The art of finding, crafting driftwood

Olympic Driftwood Sculptors look to double attendance at lavender show

Coleen Dennis finishes up a driftwood necklace prior to the Olympic Driftwood Sculptors sixth annual lavender show. She said making driftwood art is like an opening a present because you don’t know what’s underneath the bark.

Like the driftwood they find, artists with the Olympic Driftwood Sculptors are taking the medium all over the map.

From the more subtle sculptures to the fantastical, 50 artists present their biggest show of the year with 100-plus pieces of driftwood art during Sequim Lavender Weekend, July 18-20, at Sequim Middle School, 301 Hendrickson Road.

Going into their second year at the school venue, club co-founder Tuttie Peetz said they are hoping to double their total of 1,000 visitors last year with better signage and word-of-mouth. “It’s an artistic outlet for many of us,” Peetz said.

With driftwood, many artists add it to their repertoire of jewelry making, painting and more.

“We threw out all the rules when we started,” Peetz said. “Some people have a better eye but anybody can learn to do it.”

Sculptors somewhat follow the LuRon method to not use electric tools while sometimes incorporating mixed media.

Peetz, for example, added metal wire as feet to her piece “Gentle Dragon,” which will be featured on the club’s “Fantasia” themed table with fantasy-like art pieces.

To find their wood, sculptors search clear-cuts, forests and sometimes the beach despite its increasing scarcity due to increased interest in driftwood.

But once sculptors begin delving into a piece, they find it can be almost magical.

“It’s like opening a present,” said club member Coleen Dennis. “You don’t know what you are going to get until you get under the bark.”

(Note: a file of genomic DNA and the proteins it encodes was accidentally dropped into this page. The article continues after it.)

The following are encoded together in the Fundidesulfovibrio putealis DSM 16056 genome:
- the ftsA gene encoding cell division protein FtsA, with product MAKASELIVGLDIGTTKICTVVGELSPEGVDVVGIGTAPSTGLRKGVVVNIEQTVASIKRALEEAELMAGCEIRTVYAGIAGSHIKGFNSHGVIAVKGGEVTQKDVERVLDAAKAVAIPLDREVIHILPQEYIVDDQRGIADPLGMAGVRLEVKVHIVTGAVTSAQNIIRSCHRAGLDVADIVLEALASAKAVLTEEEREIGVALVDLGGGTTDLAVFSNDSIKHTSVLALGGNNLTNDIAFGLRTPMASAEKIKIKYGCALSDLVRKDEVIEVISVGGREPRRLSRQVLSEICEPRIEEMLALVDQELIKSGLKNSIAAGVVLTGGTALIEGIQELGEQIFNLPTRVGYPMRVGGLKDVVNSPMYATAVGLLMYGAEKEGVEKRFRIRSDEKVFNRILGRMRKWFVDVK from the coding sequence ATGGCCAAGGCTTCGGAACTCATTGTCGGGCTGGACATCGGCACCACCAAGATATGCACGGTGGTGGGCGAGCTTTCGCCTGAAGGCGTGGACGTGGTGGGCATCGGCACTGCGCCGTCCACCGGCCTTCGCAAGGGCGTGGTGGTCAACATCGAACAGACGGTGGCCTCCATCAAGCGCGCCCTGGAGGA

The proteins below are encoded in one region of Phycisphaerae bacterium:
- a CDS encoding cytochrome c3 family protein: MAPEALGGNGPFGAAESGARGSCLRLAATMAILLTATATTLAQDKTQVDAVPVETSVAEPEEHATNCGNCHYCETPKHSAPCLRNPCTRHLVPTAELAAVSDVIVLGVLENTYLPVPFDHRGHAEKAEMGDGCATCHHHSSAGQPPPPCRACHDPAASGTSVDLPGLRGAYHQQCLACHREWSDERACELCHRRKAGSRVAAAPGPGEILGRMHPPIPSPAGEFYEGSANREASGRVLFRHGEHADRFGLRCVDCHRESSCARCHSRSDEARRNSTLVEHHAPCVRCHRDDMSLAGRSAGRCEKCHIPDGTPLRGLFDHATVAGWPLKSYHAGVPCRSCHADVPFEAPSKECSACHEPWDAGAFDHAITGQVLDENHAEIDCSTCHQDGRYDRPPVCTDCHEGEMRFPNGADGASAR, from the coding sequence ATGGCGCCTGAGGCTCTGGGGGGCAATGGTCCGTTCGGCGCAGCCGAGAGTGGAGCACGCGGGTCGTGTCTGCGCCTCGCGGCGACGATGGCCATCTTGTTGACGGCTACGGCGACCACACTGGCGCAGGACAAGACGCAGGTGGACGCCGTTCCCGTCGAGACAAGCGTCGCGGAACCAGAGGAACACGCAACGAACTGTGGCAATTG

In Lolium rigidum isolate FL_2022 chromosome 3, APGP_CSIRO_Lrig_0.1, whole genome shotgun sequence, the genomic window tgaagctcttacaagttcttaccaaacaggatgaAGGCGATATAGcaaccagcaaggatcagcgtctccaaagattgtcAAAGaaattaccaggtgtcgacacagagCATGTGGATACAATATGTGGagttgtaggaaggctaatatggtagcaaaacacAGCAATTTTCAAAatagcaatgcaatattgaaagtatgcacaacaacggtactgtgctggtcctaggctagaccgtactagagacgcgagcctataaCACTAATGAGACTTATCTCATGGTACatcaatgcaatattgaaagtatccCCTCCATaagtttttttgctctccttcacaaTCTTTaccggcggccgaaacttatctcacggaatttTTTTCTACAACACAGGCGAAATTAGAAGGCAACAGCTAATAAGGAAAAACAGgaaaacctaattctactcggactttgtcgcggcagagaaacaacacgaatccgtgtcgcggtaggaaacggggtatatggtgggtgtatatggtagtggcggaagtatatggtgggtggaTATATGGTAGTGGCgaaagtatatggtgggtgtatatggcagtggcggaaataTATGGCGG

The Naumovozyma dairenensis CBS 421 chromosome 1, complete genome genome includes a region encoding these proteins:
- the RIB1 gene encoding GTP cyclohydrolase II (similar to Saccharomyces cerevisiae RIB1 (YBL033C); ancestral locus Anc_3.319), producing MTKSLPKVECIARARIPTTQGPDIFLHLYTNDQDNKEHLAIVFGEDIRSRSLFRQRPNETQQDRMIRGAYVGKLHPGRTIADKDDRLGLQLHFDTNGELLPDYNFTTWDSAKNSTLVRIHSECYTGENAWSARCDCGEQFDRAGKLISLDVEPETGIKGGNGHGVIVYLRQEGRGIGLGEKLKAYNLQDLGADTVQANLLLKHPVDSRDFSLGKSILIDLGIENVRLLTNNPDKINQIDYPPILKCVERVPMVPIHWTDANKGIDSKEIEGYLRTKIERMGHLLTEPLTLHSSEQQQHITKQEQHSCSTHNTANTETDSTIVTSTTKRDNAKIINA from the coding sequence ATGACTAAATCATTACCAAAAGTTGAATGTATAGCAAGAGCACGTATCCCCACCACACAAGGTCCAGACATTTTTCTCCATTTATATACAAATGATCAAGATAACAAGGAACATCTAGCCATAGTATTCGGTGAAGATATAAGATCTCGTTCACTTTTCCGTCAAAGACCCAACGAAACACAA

“It’s soothing,” member Kathy Bachman said. “You can go into Zen when sanding.”

At the show, many people see driftwood art for the first time, Peetz said, because it remains an art form found mostly in the Pacific Northwest.

The reaction of people seeing the art and reading their names for the first time is one highlight for member Joan Masterson. “You also meet people from all over, even Europe,” Bachman said.

At the driftwood show, artists will demonstrate throughout the weekend and a driftwood boutique and a raffle piece “Lover’s Dance,” made by eight individuals will benefit scholarships for local high school students who plan to study art in college. This year, the club gave $875 each to two local high school seniors.

Some of the items in the boutique include handmade pendants, wreaths, magnets, picture frames and more.

Club members don’t sell items at their show but interested customers can leave a contact number on a card and the artist will contact them.

Olympic Driftwood Sculptors meets 10 a.m.-1 p.m. the first Wednesday of each month at the Sequim Prairie Grange. For more information, contact 683-6860 or info@olympicdriftwoodsculptors.org or visit www.olympicdriftwoodsculptors.org.

 

Olympic Driftwood Sculptors

Sixth annual Lavender Weekend show

Admission: free

Sequim Middle School Cafeteria, 301 Hendrickson Road

Open 10 a.m.-5 p.m. Friday-Sunday, July 18-20

100-plus pieces, demos, boutique, theme table for “Fantasia”

 

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